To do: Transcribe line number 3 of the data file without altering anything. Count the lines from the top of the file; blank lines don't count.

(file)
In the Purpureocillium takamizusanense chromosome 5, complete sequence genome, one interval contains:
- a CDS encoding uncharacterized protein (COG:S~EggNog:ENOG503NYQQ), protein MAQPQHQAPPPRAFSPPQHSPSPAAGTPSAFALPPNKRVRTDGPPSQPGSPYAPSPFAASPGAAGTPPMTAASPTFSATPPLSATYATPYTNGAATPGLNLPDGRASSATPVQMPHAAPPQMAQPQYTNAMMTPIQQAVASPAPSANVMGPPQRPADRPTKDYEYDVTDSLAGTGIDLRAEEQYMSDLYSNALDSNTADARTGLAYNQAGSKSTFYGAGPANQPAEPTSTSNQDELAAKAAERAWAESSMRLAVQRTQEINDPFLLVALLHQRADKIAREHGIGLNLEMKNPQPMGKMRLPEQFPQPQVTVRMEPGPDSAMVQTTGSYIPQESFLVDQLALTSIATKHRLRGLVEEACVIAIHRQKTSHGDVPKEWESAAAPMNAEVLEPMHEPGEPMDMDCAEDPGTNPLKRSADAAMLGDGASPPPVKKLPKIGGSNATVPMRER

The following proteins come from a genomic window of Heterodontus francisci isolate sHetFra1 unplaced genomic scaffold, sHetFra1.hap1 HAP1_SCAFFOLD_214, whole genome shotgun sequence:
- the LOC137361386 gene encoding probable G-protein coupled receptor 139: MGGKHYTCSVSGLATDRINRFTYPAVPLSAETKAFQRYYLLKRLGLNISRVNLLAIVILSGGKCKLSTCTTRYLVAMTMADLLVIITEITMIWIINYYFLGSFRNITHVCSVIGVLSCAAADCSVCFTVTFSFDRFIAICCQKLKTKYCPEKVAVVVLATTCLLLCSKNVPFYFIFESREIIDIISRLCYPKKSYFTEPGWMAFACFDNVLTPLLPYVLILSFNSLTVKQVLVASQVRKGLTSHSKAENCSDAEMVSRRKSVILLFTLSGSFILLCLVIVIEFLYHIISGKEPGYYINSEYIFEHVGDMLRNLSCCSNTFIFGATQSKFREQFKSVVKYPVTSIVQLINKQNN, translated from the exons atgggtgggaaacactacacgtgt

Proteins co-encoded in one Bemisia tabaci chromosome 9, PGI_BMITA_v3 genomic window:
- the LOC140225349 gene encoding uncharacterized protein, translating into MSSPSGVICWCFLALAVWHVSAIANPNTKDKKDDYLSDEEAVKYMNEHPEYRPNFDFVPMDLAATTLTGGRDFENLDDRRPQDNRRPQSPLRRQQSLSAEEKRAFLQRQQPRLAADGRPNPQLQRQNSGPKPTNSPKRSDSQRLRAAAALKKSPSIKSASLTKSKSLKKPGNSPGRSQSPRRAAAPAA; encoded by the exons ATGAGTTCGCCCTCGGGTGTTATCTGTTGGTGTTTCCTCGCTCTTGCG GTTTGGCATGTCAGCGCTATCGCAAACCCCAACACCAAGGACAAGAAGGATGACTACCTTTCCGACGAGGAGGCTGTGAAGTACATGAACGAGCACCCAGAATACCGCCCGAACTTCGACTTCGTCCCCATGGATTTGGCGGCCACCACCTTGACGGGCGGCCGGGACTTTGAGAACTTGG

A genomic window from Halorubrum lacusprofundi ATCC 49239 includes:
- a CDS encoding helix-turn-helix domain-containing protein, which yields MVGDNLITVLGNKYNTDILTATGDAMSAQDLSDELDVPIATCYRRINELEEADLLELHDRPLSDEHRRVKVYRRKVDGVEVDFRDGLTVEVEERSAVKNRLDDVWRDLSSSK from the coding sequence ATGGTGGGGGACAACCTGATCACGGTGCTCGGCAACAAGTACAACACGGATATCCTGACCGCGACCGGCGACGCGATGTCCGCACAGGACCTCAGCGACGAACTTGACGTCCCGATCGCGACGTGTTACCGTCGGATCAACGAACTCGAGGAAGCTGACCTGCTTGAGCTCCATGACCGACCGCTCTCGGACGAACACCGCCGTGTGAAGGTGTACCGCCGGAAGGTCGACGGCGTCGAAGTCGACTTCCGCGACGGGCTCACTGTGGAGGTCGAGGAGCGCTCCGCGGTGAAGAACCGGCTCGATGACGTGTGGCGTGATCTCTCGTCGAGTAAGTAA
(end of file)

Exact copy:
The following proteins come from a genomic window of Heterodontus francisci isolate sHetFra1 unplaced genomic scaffold, sHetFra1.hap1 HAP1_SCAFFOLD_214, whole genome shotgun sequence: